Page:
This is more groundbreaking than first appears. If we say that gay sex, neither the desire to accomplish it, nor the deed itself, is per se immoral, then why doesn't that logic extend to heterosexual relations as well? And if the act itself is not immoral, then neither is the desire to perform the act, I assume. Because, at bottom, sex is a really fun thing to do. Really really fun. In fact, if either of my readers have taken monastic vows of celibacy, I strongly urge you to reconsider. And because it's a rather fun and enjoyable activity, people want to do it a lot. I don't see anything immoral there, either.
Obviously, the Torah has imposed many limitations on the practice of sex, and that's fine and all, but where is the immorality there? The fact that the Torah prohibits something doesn't really make it immoral. The Torah forbids me to have sex before marriage, but if I did, how have I acted immorally, other than the fact that I have gone against the Torah? In other words, if I live like a character from one of those shows on the CW (sex-wise), where have I acted immorally, exactly?
And if there is no immorality, what exactly are we afraid of letting into our living rooms through our televisions? Are we afraid that Junior will see 90210* and think, hey, "maybe I should have numerous beautiful sexual partners?" There's nothing really immoral about this behavior, nor do I see anything particularly disgusting in it either. Provided Junior treats the various women in his life with the respect due another human being, what do we care? Obviously, it's true that the Torah probably proscribes such conduct, but the Torah also prohibits driving a car on Saturdays. We let Junior see that all the time.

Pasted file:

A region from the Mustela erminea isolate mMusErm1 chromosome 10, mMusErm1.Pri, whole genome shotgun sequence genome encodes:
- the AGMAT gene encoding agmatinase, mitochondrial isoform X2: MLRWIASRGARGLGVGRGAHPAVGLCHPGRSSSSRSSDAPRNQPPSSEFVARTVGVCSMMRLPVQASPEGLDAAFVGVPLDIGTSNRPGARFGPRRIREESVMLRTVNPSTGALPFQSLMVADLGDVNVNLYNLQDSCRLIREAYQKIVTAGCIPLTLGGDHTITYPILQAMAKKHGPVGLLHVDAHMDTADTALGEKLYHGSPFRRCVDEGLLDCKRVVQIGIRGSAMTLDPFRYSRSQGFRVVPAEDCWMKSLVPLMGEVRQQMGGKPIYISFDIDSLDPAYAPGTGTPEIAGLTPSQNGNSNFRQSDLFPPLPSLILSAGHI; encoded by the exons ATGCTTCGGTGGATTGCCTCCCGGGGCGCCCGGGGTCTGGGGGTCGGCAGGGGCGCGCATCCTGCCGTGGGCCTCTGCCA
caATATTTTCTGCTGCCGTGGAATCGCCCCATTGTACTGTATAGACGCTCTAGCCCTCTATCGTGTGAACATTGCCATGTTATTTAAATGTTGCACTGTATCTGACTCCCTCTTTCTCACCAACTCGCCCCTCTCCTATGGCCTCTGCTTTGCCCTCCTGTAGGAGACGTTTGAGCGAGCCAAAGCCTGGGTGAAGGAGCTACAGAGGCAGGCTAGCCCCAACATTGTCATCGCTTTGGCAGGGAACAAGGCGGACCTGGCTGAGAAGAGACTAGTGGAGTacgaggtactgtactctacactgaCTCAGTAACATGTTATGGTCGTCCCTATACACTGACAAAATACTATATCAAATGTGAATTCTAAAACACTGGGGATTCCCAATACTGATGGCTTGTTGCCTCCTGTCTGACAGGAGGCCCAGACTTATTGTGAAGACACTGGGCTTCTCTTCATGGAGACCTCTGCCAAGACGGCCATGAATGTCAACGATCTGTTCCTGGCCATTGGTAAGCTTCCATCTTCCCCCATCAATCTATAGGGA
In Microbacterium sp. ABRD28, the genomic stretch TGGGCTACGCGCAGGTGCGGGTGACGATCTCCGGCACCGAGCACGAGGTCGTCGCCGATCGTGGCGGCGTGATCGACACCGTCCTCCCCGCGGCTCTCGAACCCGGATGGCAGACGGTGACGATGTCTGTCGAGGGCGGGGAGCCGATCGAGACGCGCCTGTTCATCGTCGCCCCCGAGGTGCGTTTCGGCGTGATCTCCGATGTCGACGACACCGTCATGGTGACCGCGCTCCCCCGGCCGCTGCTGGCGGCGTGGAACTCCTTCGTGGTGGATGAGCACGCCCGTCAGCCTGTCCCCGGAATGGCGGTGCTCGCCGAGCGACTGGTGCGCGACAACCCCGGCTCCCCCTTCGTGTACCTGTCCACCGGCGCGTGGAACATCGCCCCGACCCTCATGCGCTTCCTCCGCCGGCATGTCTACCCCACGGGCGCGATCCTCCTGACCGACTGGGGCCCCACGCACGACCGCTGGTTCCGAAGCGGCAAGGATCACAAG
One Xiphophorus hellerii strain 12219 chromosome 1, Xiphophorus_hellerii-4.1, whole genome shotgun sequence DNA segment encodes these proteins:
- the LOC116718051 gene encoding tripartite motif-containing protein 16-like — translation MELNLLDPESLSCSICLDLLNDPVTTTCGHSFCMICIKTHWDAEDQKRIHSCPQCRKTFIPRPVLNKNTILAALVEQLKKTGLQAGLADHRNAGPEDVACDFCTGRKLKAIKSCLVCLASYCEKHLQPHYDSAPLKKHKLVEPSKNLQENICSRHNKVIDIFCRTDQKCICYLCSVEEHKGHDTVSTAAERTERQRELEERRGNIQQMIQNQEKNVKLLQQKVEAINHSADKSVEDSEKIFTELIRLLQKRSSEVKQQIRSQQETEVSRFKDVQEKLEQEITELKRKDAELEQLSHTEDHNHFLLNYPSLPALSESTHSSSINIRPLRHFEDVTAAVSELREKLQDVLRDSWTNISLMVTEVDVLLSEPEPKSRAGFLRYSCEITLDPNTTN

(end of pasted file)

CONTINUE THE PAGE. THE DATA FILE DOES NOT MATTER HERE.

Perceptive readers will note that I've kind of conflated morals and values. In other words, just because I believe something conflicts with my values, does not mean I must find it immoral. Fair enough, but let's drill down on this and see if we can find any useful distinction.
To the extent that values and morals are not the same thing, I think we would say that morals means having to do with basic principles of right or wrong, while values refers to those things that keep in accordance with a set of rules, or the spirit of a set of rules, by which we've decided to conduct our lives. So, while having sex with numerous supermodels who are clearly too old to believably act in overwrought dramedies may not be immoral, it still violates our rules, and we value those rules, and we don't want to be exposed to their continued violation, even if, admittedly, those rules are, from our perspective, somewhat arbitrary (by which I mean we don't know G-d's plan, or why He prohibited certain things and not others).